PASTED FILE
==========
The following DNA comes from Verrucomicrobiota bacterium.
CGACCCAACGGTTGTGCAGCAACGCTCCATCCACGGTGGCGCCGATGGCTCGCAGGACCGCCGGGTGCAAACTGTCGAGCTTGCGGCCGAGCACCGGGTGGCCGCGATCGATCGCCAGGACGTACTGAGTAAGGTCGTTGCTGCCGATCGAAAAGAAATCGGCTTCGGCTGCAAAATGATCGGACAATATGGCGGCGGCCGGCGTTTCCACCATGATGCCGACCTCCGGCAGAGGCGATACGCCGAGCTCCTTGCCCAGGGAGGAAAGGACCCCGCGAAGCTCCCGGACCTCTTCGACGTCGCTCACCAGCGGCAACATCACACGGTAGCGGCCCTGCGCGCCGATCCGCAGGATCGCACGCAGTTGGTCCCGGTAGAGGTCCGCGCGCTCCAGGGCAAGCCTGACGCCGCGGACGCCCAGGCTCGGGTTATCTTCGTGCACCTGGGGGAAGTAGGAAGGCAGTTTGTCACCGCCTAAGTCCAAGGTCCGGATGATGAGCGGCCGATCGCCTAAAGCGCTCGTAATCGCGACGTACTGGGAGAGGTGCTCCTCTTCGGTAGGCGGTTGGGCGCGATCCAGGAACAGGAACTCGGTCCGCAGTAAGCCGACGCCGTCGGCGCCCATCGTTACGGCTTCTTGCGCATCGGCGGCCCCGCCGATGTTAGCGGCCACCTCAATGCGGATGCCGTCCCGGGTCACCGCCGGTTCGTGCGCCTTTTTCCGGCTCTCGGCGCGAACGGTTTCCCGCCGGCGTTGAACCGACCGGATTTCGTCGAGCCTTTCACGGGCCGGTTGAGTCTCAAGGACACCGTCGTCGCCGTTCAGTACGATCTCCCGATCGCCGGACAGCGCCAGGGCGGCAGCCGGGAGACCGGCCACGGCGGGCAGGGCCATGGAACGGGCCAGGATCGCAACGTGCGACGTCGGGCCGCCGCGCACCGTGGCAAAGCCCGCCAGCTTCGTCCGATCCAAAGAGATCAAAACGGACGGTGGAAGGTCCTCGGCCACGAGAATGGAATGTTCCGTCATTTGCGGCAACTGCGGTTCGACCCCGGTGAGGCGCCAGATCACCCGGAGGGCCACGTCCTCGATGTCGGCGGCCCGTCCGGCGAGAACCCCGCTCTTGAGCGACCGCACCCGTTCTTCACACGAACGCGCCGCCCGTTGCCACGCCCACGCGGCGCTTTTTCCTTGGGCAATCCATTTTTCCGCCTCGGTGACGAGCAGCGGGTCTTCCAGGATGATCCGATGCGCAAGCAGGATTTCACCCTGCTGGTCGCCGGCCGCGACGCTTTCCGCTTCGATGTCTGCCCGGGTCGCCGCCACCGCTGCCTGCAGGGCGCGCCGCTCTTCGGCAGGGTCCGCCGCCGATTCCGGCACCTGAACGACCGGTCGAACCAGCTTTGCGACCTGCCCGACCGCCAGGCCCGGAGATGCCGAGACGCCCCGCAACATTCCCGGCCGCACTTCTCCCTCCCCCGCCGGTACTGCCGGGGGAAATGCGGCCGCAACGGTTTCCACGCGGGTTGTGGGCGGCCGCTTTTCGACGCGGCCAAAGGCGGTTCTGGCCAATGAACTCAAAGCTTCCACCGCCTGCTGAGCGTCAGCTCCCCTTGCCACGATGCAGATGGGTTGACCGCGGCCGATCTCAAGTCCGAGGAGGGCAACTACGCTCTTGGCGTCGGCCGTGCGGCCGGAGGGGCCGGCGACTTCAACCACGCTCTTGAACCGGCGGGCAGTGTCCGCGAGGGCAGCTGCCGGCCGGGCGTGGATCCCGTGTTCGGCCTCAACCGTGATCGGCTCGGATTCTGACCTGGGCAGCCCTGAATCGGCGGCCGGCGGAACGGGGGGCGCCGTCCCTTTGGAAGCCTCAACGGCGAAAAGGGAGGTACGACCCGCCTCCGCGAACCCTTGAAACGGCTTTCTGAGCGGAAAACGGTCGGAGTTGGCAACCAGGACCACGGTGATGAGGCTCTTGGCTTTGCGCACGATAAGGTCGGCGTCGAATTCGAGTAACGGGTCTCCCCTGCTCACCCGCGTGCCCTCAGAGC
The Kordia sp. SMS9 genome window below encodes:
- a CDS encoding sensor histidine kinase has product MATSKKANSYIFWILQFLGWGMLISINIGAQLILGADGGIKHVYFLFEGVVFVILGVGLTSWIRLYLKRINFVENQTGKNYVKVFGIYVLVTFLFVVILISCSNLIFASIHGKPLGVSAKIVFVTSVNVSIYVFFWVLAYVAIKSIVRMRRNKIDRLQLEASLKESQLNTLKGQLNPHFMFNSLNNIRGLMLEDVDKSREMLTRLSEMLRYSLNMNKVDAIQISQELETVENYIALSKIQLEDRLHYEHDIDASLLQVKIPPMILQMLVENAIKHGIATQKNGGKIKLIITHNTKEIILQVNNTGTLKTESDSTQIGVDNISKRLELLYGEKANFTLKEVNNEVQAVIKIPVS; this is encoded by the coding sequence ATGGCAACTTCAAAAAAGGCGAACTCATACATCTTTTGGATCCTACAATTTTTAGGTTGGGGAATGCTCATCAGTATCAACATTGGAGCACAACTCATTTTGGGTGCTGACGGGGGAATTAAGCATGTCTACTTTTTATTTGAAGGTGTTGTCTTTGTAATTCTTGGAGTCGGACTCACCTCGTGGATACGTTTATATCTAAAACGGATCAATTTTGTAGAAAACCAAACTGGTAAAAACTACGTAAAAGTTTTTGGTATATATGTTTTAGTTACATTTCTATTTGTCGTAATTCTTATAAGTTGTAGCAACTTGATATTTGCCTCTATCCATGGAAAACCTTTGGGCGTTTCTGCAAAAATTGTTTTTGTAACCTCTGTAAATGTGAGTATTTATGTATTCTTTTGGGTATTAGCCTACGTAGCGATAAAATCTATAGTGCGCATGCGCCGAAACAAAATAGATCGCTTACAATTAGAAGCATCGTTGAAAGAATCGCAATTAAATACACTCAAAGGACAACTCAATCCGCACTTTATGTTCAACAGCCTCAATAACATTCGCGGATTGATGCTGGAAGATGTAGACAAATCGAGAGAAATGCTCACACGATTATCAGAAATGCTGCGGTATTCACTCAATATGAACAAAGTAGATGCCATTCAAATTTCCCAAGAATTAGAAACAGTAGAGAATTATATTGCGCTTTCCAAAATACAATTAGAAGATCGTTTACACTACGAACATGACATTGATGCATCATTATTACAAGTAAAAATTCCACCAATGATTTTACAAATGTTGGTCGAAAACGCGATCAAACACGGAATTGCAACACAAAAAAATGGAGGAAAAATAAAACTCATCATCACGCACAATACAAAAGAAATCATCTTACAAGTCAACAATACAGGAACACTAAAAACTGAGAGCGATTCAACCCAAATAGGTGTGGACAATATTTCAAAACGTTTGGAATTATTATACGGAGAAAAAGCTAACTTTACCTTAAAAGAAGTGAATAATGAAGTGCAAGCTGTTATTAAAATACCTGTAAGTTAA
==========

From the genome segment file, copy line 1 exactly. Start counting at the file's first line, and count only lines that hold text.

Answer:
The following DNA comes from Verrucomicrobiota bacterium.